Lack of Intelligence
America's secret spy satellites are costing you billions, but they can't even get off the launch pad
In a four-month examination of the NRO's performance, U.S. News interviewed three dozen current and former officials at the NRO, the CIA, and the Defense Department. The magazine also interviewed contractors and congressional investigators, and reviewed dozens of government and industry reports on the NRO's programs. Most of the sources declined to be identified. The principal findings:
Two top-secret NRO satellites launched in the fall of 2001 have experienced major technical problems that have hindered their ability to gather intelligence. The satellites are used, in part, to monitor the operations of terrorists and unfriendly countries.
The NRO hasn't launched a satellite since October 2001. The agency postponed its two planned launches last year to avoid the problems that plagued the 2001 missions. "They aren't ready to be launched because they are broken," says a former CIA official. The NRO faces a critical test later this month, when it is scheduled to launch an eavesdropping satellite from Cape Canaveral Air Force Station in Florida.
Massive cost overruns on the NRO's troubled $25 billion Future Imagery Architecture program--its next-generation satellite system--have forced the agency to cut funding from other spy satellite programs. A classified audit, prepared by the Senate Select Committee on Intelligence in June, found that the FIA program was deeply flawed and relied on unrealistic cost estimates. Alarmed at the scope of funding and technical problems, Congress has directed the inspectors general of the Pentagon and the CIA to investigate the program.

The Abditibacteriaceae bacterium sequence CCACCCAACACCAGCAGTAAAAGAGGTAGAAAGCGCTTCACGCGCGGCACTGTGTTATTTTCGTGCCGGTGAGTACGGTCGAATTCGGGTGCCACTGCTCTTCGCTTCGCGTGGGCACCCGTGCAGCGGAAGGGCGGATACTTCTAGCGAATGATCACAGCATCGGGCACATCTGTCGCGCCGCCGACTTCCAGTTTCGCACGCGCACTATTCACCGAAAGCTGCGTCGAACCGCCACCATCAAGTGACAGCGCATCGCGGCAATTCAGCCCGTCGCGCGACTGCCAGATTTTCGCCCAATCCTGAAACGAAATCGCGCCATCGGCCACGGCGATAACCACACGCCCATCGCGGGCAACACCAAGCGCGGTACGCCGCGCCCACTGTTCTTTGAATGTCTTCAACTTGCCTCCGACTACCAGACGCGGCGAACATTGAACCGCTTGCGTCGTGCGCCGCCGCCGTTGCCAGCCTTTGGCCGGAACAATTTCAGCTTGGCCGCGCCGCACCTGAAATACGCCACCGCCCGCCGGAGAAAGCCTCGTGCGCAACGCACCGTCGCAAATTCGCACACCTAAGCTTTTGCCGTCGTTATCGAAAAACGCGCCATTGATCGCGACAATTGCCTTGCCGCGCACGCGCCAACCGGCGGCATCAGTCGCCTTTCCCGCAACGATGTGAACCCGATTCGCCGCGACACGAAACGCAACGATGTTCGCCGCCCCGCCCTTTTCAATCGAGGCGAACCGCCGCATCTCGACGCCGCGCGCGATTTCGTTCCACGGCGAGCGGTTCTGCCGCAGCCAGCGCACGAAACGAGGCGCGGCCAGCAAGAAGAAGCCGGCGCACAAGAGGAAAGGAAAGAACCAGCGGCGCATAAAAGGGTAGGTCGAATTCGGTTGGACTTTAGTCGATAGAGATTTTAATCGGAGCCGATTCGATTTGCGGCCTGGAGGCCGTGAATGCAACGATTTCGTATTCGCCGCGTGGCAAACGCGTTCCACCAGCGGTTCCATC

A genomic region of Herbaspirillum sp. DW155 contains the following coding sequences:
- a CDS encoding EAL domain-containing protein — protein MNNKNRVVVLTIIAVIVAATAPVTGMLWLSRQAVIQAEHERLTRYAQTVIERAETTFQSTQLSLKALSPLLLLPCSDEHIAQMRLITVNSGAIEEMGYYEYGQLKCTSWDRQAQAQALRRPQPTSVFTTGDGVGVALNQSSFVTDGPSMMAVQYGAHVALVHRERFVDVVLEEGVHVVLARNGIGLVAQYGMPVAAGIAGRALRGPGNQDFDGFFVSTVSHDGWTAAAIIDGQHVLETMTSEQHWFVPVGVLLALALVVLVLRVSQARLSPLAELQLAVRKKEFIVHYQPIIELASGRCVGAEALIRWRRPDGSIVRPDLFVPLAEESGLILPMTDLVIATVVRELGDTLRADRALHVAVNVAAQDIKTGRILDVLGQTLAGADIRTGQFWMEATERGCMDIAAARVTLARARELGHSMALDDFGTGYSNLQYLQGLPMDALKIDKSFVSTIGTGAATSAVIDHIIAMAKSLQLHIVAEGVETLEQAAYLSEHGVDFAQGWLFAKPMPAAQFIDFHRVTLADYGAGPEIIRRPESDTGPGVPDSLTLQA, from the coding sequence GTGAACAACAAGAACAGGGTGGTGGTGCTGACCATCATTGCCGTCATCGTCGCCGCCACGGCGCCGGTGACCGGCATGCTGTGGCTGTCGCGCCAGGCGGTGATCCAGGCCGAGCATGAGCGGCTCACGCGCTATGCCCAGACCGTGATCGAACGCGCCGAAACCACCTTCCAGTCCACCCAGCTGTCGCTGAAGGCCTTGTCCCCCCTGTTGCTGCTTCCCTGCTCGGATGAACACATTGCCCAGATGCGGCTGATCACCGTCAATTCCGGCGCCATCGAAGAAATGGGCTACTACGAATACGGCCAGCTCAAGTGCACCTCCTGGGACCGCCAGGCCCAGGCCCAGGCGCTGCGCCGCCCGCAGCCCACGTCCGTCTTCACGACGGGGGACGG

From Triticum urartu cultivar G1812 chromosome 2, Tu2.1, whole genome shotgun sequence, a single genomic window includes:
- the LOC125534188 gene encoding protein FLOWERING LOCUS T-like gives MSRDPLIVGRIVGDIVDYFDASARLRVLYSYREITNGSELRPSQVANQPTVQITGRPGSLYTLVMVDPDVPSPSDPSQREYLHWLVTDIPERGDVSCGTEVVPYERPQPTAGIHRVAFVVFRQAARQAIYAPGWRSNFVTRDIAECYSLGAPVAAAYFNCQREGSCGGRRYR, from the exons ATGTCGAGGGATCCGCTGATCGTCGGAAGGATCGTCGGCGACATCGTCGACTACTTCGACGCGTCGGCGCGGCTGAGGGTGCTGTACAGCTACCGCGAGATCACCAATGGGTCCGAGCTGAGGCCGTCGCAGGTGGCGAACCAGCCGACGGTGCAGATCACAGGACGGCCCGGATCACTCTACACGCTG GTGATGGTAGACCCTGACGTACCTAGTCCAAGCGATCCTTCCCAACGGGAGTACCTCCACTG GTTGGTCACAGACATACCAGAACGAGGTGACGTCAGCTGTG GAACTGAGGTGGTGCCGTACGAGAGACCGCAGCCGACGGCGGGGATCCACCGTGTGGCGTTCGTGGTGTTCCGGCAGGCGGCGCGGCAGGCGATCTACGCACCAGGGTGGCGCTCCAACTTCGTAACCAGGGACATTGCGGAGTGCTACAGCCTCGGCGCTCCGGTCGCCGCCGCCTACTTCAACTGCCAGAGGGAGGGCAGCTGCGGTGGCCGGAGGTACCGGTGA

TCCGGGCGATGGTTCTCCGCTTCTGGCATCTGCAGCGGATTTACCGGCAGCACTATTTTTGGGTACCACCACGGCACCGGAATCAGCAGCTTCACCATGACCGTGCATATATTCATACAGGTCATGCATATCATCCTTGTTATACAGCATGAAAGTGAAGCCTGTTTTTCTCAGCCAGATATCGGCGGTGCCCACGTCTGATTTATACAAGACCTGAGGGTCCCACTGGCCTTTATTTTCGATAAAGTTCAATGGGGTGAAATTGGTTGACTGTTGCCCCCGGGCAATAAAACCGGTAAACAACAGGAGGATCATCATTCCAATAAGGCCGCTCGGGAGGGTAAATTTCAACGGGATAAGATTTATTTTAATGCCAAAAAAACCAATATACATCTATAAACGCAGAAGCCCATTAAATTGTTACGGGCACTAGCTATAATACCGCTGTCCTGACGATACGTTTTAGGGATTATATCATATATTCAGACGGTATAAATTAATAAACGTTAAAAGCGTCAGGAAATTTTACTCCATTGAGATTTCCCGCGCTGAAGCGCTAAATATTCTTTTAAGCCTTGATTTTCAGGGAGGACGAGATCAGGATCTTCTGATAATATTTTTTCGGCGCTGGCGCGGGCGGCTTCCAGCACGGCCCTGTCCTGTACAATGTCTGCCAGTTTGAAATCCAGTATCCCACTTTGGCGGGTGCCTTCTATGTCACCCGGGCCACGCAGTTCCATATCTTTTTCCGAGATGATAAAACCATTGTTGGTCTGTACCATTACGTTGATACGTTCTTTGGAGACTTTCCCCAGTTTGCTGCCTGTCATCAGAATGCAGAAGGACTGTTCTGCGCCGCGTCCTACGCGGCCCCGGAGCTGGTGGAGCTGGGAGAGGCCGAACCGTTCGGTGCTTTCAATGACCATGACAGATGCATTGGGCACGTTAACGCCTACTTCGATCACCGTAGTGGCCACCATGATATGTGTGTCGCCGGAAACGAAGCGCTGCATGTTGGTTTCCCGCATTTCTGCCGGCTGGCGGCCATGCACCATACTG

The man who now directs the NRO, Peter Teets, was forced to resign as president of Lockheed Martin Corp. in 1999 because of management failures in its Titan rocket program, according to government and industry sources. The NRO and the military lost three satellites during Teets's run as Lockheed Martin's top boss. In one case, a rocket blew up on launch; in the two other cases, the satellites were launched into useless orbits. Teets declined to discuss his removal.
"We'll let our 40-plus years of success stand on its own," says Richard Oborn, an NRO spokesman. He says dealing in "cutting-edge technology" inevitably leads to higher costs. In an interview, Teets acknowledges that he is struggling to identify and fix the problems at the NRO. "We need to make sure," he says, "we can deliver what we have promised we are going to deliver."
That won't be easy. The history of the Future Imagery Architecture program is a perfect illustration why. The original objective of the FIA system, when it was proposed in 1997, was to build advanced imaging satellites that would be lighter and cheaper and outperform NRO's aging fleet, which proved inadequate during the Persian Gulf War in 1991. The new breed of spacecraft would provide photographs with much finer resolution, have a longer "dwell time" over specific targets, track moving targets, and be able to revisit targets more quickly.
Cutting corners. That was the plan, anyway. Current and former government officials say that the program was doomed from the start. "If everything goes better than perfect, it will work fine," one former government official recalls thinking at the time. Adds Ken Colucci, chief of staff of a congressional commission that studied the NRO in 2000: "FIA, as it was structured, was an unexecutable program from the start."